In discussing Jean-Pierre and Luc Dardenne’s altogether remarkable Two Days, One Night, it’s indeed tempting to praise the movie for all the things it doesn’t do. This is a film of uncommon emotional directness, of simple truths presented unadorned. The Belgian brothers have been cranking out one small-scaled social realist triumph after another with such clockwork regularity, it’s hard sometimes not to take them for granted, i.e. this being their first masterpiece since the last one.
Two Days, One Night is a departure for the Dardennes in that it’s got a big movie star and a catchy hook. Marion Cotillard stars as Sandra, returning to work at a solar panel factory after medical leave following a nervous breakdown. Unfortunately, during her time away, the business realized it could get by just fine without her, so the boss presents Sandra’s 16 co-workers with an ultimatum: if the majority of them agree to give up their annual bonus, she can keep her job.
The vote is scheduled for Monday morning, and the film follows a fraught, emotional roller-coaster of a weekend in which the still-fragile Sandra goes door to door, personally imploring her fellow employees to cast ballots in her favor. It’s a humbling, humiliating ordeal, and one could easily imagine such a structure tipping into histrionics, or worse, one of those grinding Lars Von Trier kind of exercises in punitive female martyrdom.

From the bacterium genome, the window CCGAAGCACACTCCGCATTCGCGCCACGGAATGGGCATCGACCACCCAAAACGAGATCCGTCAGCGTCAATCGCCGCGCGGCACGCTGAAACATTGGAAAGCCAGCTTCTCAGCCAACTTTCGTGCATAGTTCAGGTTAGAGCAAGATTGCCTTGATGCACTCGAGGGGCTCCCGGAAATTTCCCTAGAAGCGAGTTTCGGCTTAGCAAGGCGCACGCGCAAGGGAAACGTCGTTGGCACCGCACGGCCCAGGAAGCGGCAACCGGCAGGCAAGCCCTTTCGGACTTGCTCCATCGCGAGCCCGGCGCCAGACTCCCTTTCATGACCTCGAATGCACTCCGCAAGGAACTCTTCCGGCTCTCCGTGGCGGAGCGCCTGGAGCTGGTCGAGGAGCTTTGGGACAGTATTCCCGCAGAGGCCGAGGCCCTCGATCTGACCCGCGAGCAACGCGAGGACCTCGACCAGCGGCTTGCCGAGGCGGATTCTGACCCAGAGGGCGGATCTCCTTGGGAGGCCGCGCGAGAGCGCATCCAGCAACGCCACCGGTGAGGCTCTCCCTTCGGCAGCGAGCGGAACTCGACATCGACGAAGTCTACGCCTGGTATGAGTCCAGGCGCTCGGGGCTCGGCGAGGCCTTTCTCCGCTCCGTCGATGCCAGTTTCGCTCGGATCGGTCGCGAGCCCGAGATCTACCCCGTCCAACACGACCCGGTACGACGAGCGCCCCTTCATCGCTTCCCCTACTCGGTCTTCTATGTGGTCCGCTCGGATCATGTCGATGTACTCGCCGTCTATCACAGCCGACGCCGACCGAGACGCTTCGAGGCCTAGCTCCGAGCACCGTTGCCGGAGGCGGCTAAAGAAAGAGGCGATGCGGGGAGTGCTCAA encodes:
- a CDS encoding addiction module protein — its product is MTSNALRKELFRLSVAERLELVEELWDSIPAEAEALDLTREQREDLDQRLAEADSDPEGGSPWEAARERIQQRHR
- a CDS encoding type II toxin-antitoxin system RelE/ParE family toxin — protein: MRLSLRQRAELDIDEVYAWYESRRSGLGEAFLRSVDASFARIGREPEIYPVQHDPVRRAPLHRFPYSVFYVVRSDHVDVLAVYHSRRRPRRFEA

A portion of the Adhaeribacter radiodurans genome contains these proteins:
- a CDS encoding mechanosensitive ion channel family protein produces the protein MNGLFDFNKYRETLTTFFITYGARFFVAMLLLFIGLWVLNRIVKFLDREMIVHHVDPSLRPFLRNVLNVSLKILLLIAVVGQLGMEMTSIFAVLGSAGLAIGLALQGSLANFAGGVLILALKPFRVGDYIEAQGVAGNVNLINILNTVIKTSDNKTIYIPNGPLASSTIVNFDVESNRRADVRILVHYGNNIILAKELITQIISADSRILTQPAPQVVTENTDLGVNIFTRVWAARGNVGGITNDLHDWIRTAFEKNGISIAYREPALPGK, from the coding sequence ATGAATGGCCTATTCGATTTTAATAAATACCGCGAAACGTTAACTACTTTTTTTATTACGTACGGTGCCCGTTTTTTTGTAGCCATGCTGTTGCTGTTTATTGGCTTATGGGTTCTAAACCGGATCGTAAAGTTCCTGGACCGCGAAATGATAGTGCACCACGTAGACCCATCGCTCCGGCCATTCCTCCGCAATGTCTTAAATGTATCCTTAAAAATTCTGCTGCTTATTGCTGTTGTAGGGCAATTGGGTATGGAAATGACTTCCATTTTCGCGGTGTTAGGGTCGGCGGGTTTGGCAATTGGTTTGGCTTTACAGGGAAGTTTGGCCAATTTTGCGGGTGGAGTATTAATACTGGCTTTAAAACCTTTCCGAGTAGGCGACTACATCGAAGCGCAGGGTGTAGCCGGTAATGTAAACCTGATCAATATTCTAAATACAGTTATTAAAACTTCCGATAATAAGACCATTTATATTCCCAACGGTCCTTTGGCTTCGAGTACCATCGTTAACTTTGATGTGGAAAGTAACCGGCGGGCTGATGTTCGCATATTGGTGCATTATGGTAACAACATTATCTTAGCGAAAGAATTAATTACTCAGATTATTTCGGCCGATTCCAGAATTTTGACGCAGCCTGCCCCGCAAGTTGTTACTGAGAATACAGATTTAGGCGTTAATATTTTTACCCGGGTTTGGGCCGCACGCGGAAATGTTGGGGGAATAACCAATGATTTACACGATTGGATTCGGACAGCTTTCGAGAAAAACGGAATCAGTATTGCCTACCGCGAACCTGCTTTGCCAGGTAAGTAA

But part of what makes Two Days, One Night miraculous is the restraint the Dardennes display. Cotillard is such a magnificently expressive actress that there’s no need for speechifying or tear-jerking Oscar clip monologues. We see every thought rolling in waves across her face, as Sandra – with the help of her deeply patient and understanding husband Manu (Fabrizio Rongione) – is just barely holding it together. The no-fuss filmmaking allows many scenes to play out in single takes, and there’s no musical score to goose along the audience’s emotions. We just sit and live with these characters for a little while until their problems begin to feel like our own.
There’s an extraordinary empathy here, as the Dardennes have no interest in passing judgment or scoring points off their creations. The fact is that Sandra is asking an awful lot from people who, in certain cases, she might not even know all that well nor even like very much. Sharply attuned to our miserable economic reality, some folks just plain can’t afford to help her out. The built-in repetition of the structure allows the filmmakers to present every possible side of the dilemma, the brush-strokes so finely detailed that at times it feels like the entirety of human experience can be found within these fleet 95 minutes.
I get that this probably all sounds like a serious downer, and yet Two Days, One Night is never depressing. When I think back on the film, I fondly recall the warmth of unexpected kindnesses, Manu’s love for his troubled wife, or a momentarily transporting scene in which, during all of this duress, everybody sings along with Van Morrison on the car radio. One emerges from the film with a battered, hard-won sense of optimism. It’s an unlikely vision of hope.